A chironomid-based record of temperature variability during the past 4000 years in northern China and its possible societal implications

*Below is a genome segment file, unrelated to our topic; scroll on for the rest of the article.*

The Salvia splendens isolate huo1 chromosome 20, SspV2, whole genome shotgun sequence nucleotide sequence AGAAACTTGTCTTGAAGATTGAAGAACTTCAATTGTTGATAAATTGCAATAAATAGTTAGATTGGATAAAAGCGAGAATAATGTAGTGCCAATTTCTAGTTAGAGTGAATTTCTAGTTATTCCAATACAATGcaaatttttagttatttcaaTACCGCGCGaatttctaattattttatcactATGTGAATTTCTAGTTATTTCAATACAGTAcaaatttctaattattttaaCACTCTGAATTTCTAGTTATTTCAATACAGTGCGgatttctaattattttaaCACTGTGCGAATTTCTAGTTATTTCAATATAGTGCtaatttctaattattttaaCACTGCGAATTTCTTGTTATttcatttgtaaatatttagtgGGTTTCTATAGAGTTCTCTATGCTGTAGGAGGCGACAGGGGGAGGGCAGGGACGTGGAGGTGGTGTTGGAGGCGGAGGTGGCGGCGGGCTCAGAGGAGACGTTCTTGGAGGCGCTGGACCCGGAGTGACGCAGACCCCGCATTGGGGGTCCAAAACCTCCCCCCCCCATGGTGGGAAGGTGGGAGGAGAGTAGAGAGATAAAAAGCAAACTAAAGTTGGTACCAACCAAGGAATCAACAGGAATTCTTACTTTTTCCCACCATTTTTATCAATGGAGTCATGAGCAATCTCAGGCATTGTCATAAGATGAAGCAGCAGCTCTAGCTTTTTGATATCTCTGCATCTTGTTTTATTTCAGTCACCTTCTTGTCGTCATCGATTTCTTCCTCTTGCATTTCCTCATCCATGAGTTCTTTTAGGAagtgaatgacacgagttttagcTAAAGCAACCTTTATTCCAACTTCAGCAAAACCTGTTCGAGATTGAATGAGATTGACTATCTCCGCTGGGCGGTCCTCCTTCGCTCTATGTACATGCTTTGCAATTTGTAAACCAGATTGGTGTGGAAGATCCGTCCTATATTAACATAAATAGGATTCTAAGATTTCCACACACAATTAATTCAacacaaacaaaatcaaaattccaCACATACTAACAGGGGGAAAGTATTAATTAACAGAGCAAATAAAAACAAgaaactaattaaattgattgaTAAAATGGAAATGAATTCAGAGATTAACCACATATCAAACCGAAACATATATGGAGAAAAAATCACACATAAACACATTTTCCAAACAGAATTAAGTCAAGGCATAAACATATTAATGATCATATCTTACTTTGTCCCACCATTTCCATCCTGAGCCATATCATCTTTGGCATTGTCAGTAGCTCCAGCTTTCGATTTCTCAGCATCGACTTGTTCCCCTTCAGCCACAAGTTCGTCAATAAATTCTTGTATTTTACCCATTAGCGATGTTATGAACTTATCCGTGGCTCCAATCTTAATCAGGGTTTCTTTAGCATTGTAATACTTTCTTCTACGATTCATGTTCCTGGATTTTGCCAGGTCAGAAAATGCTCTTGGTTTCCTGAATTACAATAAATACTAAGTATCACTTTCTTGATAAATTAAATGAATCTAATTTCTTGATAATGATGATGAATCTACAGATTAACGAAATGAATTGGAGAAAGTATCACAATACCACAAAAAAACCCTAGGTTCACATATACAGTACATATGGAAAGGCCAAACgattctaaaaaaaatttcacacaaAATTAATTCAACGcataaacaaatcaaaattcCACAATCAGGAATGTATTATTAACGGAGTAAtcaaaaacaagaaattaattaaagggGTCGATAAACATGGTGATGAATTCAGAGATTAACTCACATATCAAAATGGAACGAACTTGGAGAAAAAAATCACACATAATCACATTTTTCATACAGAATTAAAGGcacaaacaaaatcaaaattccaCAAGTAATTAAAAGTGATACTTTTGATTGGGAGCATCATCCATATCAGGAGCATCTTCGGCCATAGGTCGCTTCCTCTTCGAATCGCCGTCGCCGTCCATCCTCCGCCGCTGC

Abstract. Long-term, high-resolution temperature records which combine an unambiguous proxy and precise dating are rare in China. In addition, the societal implications of past temperature change on a regional scale have not been sufficiently assessed. Here, based on the modern relationship between chironomids and temperature, we use fossil chironomid assemblages in a precisely dated sediment core from Gonghai Lake to explore temperature variability during the past 4000 years in northern China. Subsequently, we address the possible regional societal implications of temperature change through a statistical analysis of the occurrence of wars. Our results show the following. (1) The mean annual temperature (TANN) was relatively high during 4000–2700 cal yr BP, decreased gradually during 2700–1270 cal yr BP and then fluctuated during the last 1270 years. (2) A cold event in the Period of Disunity, the Sui-Tang Warm Period (STWP), the Medieval Warm Period (MWP) and the Little Ice Age (LIA) can all be recognized in the paleotemperature record, as well as in many other temperature reconstructions in China. This suggests that our chironomid-inferred temperature record for the Gonghai Lake region is representative. (3) Local wars in Shanxi Province, documented in the historical literature during the past 2700 years, are statistically significantly correlated with changes in temperature, and the relationship is a good example of the potential societal implications of temperature change on a regional scale.